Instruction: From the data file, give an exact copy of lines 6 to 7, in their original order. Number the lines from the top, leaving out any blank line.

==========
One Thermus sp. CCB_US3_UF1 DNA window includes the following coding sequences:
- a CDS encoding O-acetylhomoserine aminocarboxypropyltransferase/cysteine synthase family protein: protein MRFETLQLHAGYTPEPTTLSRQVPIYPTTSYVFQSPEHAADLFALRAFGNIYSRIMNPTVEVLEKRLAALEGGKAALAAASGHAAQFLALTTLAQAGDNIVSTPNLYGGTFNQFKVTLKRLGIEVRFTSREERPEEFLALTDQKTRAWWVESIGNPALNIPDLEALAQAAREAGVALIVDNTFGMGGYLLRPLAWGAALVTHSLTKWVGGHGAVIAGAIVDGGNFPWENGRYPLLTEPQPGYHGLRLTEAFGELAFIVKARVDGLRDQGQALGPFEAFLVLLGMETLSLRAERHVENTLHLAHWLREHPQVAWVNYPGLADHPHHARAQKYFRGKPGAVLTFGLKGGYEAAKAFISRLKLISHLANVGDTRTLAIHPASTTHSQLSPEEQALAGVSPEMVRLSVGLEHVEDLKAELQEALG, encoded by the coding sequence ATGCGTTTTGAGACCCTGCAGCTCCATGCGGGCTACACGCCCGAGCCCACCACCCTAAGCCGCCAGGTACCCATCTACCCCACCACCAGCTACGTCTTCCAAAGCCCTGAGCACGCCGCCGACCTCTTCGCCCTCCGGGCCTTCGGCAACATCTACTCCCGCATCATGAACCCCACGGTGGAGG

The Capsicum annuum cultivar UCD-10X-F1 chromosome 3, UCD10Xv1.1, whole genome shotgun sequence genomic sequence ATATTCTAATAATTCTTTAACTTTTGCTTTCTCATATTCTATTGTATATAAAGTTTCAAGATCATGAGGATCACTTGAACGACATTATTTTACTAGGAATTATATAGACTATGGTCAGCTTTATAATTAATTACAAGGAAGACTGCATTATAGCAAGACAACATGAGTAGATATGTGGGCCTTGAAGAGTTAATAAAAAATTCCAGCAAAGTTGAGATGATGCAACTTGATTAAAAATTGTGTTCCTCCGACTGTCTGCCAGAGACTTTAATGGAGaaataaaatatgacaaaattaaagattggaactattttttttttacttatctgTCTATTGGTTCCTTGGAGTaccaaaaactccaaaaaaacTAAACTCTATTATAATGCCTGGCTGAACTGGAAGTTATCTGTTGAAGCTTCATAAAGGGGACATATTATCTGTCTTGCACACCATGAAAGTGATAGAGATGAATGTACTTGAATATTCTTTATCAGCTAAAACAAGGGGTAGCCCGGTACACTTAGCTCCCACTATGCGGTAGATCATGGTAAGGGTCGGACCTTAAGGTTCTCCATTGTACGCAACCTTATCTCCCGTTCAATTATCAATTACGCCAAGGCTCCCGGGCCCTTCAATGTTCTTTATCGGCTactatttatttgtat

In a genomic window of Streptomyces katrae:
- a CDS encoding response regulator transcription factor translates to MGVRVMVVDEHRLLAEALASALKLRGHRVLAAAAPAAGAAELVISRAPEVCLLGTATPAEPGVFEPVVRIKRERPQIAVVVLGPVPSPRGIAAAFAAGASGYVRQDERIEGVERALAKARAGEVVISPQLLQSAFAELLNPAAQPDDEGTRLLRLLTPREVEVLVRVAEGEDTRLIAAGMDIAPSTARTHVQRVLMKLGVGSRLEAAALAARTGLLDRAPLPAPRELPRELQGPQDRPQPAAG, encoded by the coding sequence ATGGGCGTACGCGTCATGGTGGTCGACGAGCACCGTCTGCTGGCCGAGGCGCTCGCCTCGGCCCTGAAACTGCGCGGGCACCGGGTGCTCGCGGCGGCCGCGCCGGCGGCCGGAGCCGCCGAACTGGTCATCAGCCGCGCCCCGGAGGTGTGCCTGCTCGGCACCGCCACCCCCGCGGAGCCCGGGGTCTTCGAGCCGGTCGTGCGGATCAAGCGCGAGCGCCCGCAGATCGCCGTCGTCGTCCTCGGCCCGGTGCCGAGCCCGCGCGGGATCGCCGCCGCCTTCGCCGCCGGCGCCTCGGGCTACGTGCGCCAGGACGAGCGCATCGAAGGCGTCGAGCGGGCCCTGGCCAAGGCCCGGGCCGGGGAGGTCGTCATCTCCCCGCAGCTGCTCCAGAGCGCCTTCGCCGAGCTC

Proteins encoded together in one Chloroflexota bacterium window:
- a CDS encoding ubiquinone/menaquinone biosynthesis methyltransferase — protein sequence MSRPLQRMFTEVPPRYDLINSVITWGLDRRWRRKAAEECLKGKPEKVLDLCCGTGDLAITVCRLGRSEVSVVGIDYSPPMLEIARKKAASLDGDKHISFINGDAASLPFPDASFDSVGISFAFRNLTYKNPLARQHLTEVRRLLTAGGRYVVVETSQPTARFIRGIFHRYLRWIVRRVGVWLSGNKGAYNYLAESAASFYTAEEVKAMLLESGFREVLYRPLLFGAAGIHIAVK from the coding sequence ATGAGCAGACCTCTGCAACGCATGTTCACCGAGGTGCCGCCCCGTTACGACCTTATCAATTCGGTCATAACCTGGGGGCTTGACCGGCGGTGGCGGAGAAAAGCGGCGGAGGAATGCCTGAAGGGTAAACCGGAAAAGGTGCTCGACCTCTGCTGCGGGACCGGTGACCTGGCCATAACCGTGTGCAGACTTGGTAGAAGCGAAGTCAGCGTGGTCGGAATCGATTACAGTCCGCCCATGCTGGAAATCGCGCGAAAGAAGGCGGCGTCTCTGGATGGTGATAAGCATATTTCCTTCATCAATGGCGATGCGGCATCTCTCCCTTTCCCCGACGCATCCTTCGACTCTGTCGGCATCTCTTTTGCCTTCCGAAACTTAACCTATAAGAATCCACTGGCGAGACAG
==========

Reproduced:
Proteins encoded together in one Chloroflexota bacterium window:
- a CDS encoding ubiquinone/menaquinone biosynthesis methyltransferase — protein sequence MSRPLQRMFTEVPPRYDLINSVITWGLDRRWRRKAAEECLKGKPEKVLDLCCGTGDLAITVCRLGRSEVSVVGIDYSPPMLEIARKKAASLDGDKHISFINGDAASLPFPDASFDSVGISFAFRNLTYKNPLARQHLTEVRRLLTAGGRYVVVETSQPTARFIRGIFHRYLRWIVRRVGVWLSGNKGAYNYLAESAASFYTAEEVKAMLLESGFREVLYRPLLFGAAGIHIAVK from the coding sequence ATGAGCAGACCTCTGCAACGCATGTTCACCGAGGTGCCGCCCCGTTACGACCTTATCAATTCGGTCATAACCTGGGGGCTTGACCGGCGGTGGCGGAGAAAAGCGGCGGAGGAATGCCTGAAGGGTAAACCGGAAAAGGTGCTCGACCTCTGCTGCGGGACCGGTGACCTGGCCATAACCGTGTGCAGACTTGGTAGAAGCGAAGTCAGCGTGGTCGGAATCGATTACAGTCCGCCCATGCTGGAAATCGCGCGAAAGAAGGCGGCGTCTCTGGATGGTGATAAGCATATTTCCTTCATCAATGGCGATGCGGCATCTCTCCCTTTCCCCGACGCATCCTTCGACTCTGTCGGCATCTCTTTTGCCTTCCGAAACTTAACCTATAAGAATCCACTGGCGAGACAG